https://arxiv.org/abs/1102.5192
 
  • #12
PAllen
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It depends on what kind of scenario you have in mind. There are at least two fairly simple scenarios:

(1) An object on some free-fall trajectory in the gravitational field of the black hole. In this case, the Schwarzschild metric can be used to derive an effective potential similar to the one used in Newtonian mechanics. (In the simplest case of radial free fall, i.e., zero angular momentum, this effective potential is formally the same as the one in Newtonian mechanics, but the symbol ##r## does not stand for the radial distance, it is the radial coordinate of the Schwarzschild metric.)

.....

Note that in case #1, if the object is allowed to freely fall radially into the hole, it does not radiate any energy at all. In case #2, the object will have to radiate energy, and the formula tells you how much.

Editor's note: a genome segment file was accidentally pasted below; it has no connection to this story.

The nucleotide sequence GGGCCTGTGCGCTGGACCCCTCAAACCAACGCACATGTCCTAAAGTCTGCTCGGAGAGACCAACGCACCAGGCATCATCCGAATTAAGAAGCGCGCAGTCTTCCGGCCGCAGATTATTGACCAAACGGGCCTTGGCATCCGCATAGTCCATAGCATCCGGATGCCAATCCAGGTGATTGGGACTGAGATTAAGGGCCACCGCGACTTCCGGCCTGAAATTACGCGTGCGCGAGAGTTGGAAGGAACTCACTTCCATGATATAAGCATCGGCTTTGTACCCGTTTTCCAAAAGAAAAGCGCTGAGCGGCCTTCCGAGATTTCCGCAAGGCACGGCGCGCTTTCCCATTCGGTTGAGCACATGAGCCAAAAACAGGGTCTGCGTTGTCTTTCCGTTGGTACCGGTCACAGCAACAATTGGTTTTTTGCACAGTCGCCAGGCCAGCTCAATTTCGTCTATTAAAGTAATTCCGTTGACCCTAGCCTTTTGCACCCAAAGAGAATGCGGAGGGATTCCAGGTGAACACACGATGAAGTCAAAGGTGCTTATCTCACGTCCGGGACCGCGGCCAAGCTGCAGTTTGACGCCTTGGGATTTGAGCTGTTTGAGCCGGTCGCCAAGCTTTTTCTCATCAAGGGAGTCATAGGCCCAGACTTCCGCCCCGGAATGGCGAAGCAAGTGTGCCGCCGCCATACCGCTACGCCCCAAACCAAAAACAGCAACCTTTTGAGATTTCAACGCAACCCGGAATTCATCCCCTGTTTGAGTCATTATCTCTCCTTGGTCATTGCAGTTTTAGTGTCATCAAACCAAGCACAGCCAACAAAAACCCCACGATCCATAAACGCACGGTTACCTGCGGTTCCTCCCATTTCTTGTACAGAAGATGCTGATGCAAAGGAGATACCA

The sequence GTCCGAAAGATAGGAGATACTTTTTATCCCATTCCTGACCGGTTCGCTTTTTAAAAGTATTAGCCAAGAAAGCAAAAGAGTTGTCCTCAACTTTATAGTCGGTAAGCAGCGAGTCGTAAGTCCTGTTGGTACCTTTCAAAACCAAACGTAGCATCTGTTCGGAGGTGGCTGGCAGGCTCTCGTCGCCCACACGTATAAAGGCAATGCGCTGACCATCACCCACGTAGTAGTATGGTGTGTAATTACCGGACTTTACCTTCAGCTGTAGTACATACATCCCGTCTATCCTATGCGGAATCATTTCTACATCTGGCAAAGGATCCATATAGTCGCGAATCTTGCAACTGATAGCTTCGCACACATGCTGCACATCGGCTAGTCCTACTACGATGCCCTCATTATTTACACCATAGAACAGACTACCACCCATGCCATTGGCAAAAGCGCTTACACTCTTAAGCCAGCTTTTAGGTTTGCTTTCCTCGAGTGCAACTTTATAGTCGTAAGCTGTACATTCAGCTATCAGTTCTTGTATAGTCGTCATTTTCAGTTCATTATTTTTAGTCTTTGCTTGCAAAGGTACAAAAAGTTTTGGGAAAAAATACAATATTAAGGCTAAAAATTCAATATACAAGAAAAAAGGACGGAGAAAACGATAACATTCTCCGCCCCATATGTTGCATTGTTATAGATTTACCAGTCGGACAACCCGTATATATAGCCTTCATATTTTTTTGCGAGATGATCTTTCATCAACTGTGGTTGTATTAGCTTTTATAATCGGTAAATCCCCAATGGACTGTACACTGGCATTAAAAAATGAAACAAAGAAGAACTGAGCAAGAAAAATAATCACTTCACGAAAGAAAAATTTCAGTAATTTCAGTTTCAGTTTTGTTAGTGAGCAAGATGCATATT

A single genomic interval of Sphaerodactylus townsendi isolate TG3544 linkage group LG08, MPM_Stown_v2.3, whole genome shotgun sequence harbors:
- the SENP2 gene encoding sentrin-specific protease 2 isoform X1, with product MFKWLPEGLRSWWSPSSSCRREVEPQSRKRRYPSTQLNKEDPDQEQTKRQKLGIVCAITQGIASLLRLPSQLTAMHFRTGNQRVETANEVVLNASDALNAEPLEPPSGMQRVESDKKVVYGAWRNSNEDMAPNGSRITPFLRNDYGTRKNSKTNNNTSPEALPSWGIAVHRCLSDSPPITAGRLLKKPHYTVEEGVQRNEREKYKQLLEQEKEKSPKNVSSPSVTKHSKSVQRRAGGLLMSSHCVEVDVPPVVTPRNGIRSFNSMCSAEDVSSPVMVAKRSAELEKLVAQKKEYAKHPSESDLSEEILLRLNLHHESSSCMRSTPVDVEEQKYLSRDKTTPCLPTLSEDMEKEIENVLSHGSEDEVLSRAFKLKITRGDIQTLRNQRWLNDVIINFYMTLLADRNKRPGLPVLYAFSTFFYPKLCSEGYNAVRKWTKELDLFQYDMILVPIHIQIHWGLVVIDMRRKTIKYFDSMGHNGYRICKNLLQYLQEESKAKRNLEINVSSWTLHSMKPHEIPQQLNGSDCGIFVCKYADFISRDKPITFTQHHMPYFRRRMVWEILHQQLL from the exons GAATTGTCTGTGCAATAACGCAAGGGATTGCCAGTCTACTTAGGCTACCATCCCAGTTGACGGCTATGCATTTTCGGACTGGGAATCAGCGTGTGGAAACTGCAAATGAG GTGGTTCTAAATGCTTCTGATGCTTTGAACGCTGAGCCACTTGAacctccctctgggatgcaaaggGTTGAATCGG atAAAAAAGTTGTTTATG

This is also, perhaps surprisingly, not true:

https://arxiv.org/abs/1012.2028
 
  • #13
PeterDonis
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You would think this is true from the derivation of Post Newtonian methods, but in fact they do work remarkably well for black hole mergers
Hm, interesting. Another ugly belief spoiled by a beautiful theory. :wink:
 
  • #14
PeterDonis
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This is also, perhaps surprisingly, not true
Yes, you're right, what I said is strictly true only for an actual test particle that has negligible mass, not just compared to the black hole mass, but in the sense that it produces no detectable spacetime curvature. The paper you link to is treating the more realistic case of an object with small mass compared to that of the hole, but still large enough to produce detectable curvature, which is treated as a perturbation on the Schwarzschild metric (but only to first order, so it doesn't change the particle's trajectory).